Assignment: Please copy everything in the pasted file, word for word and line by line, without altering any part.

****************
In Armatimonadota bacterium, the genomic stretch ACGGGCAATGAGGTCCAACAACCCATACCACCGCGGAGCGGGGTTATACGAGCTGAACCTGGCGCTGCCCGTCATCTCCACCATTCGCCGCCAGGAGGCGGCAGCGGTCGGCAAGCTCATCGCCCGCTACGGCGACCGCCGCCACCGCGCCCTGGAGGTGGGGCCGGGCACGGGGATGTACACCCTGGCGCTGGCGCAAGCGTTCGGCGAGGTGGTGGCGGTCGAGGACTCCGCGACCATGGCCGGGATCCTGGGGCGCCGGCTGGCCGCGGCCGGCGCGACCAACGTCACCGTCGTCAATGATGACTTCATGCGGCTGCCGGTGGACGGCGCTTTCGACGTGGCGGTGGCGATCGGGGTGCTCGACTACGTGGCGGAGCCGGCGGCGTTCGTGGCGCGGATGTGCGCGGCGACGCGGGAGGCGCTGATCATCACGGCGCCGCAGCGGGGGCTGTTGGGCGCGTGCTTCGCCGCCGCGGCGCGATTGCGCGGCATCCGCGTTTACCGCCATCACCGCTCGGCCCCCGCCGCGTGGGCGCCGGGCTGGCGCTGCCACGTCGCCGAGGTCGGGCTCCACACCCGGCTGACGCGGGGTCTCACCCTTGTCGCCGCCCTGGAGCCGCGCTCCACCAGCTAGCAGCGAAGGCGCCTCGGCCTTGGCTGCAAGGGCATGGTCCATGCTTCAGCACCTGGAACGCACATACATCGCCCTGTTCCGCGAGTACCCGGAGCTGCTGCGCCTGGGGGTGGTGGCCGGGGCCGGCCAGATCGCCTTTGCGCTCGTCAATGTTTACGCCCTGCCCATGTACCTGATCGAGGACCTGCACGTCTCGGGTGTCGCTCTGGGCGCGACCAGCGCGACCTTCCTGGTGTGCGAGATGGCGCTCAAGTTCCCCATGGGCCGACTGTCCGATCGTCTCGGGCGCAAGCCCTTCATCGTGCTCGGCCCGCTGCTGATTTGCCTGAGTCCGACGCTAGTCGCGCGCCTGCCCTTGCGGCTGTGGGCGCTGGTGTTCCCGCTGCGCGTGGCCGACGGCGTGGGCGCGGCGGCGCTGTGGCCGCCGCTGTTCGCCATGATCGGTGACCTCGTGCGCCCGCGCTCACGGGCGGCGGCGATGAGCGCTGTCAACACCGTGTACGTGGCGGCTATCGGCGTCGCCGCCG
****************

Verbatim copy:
In Armatimonadota bacterium, the genomic stretch ACGGGCAATGAGGTCCAACAACCCATACCACCGCGGAGCGGGGTTATACGAGCTGAACCTGGCGCTGCCCGTCATCTCCACCATTCGCCGCCAGGAGGCGGCAGCGGTCGGCAAGCTCATCGCCCGCTACGGCGACCGCCGCCACCGCGCCCTGGAGGTGGGGCCGGGCACGGGGATGTACACCCTGGCGCTGGCGCAAGCGTTCGGCGAGGTGGTGGCGGTCGAGGACTCCGCGACCATGGCCGGGATCCTGGGGCGCCGGCTGGCCGCGGCCGGCGCGACCAACGTCACCGTCGTCAATGATGACTTCATGCGGCTGCCGGTGGACGGCGCTTTCGACGTGGCGGTGGCGATCGGGGTGCTCGACTACGTGGCGGAGCCGGCGGCGTTCGTGGCGCGGATGTGCGCGGCGACGCGGGAGGCGCTGATCATCACGGCGCCGCAGCGGGGGCTGTTGGGCGCGTGCTTCGCCGCCGCGGCGCGATTGCGCGGCATCCGCGTTTACCGCCATCACCGCTCGGCCCCCGCCGCGTGGGCGCCGGGCTGGCGCTGCCACGTCGCCGAGGTCGGGCTCCACACCCGGCTGACGCGGGGTCTCACCCTTGTCGCCGCCCTGGAGCCGCGCTCCACCAGCTAGCAGCGAAGGCGCCTCGGCCTTGGCTGCAAGGGCATGGTCCATGCTTCAGCACCTGGAACGCACATACATCGCCCTGTTCCGCGAGTACCCGGAGCTGCTGCGCCTGGGGGTGGTGGCCGGGGCCGGCCAGATCGCCTTTGCGCTCGTCAATGTTTACGCCCTGCCCATGTACCTGATCGAGGACCTGCACGTCTCGGGTGTCGCTCTGGGCGCGACCAGCGCGACCTTCCTGGTGTGCGAGATGGCGCTCAAGTTCCCCATGGGCCGACTGTCCGATCGTCTCGGGCGCAAGCCCTTCATCGTGCTCGGCCCGCTGCTGATTTGCCTGAGTCCGACGCTAGTCGCGCGCCTGCCCTTGCGGCTGTGGGCGCTGGTGTTCCCGCTGCGCGTGGCCGACGGCGTGGGCGCGGCGGCGCTGTGGCCGCCGCTGTTCGCCATGATCGGTGACCTCGTGCGCCCGCGCTCACGGGCGGCGGCGATGAGCGCTGTCAACACCGTGTACGTGGCGGCTATCGGCGTCGCCGCCG